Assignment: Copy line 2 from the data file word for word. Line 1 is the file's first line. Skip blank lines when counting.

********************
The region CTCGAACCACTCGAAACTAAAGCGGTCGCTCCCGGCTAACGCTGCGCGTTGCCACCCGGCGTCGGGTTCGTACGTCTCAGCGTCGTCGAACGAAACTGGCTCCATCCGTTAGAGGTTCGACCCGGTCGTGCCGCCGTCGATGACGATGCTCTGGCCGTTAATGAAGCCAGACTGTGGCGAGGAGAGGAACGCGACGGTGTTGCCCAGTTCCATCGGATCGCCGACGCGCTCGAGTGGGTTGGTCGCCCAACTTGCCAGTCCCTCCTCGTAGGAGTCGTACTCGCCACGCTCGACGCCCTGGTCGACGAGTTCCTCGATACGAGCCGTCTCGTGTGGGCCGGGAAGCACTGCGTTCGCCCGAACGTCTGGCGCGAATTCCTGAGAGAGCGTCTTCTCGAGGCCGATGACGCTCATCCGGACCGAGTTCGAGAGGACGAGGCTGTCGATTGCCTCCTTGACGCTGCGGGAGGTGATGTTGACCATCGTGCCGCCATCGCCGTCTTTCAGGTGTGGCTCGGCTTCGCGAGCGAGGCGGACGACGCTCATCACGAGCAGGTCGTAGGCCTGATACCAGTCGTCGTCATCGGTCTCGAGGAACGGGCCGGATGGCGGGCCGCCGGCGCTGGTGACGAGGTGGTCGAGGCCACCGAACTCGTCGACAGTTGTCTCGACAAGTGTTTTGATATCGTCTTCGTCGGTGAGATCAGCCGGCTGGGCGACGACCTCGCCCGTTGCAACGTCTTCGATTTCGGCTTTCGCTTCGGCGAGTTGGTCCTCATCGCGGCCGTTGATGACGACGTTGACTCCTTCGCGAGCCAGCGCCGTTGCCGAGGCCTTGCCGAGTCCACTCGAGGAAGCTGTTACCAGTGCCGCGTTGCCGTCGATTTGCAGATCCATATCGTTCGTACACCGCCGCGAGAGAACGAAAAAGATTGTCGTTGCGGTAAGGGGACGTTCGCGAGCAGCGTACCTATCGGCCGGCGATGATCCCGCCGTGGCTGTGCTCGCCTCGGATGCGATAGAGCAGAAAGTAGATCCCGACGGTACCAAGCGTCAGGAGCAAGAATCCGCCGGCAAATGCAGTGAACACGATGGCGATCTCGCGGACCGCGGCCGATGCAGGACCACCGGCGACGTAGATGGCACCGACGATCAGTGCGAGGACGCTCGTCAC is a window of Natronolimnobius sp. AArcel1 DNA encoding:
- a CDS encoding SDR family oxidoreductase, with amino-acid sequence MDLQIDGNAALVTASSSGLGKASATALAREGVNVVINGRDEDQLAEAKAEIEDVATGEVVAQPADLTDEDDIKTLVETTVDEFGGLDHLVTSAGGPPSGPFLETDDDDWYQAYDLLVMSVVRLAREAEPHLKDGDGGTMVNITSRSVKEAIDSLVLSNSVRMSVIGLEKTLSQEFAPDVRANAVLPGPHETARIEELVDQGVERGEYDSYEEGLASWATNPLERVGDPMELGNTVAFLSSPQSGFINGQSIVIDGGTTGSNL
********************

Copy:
- a CDS encoding SDR family oxidoreductase, with amino-acid sequence MDLQIDGNAALVTASSSGLGKASATALAREGVNVVINGRDEDQLAEAKAEIEDVATGEVVAQPADLTDEDDIKTLVETTVDEFGGLDHLVTSAGGPPSGPFLETDDDDWYQAYDLLVMSVVRLAREAEPHLKDGDGGTMVNITSRSVKEAIDSLVLSNSVRMSVIGLEKTLSQEFAPDVRANAVLPGPHETARIEELVDQGVERGEYDSYEEGLASWATNPLERVGDPMELGNTVAFLSSPQSGFINGQSIVIDGGTTGSNL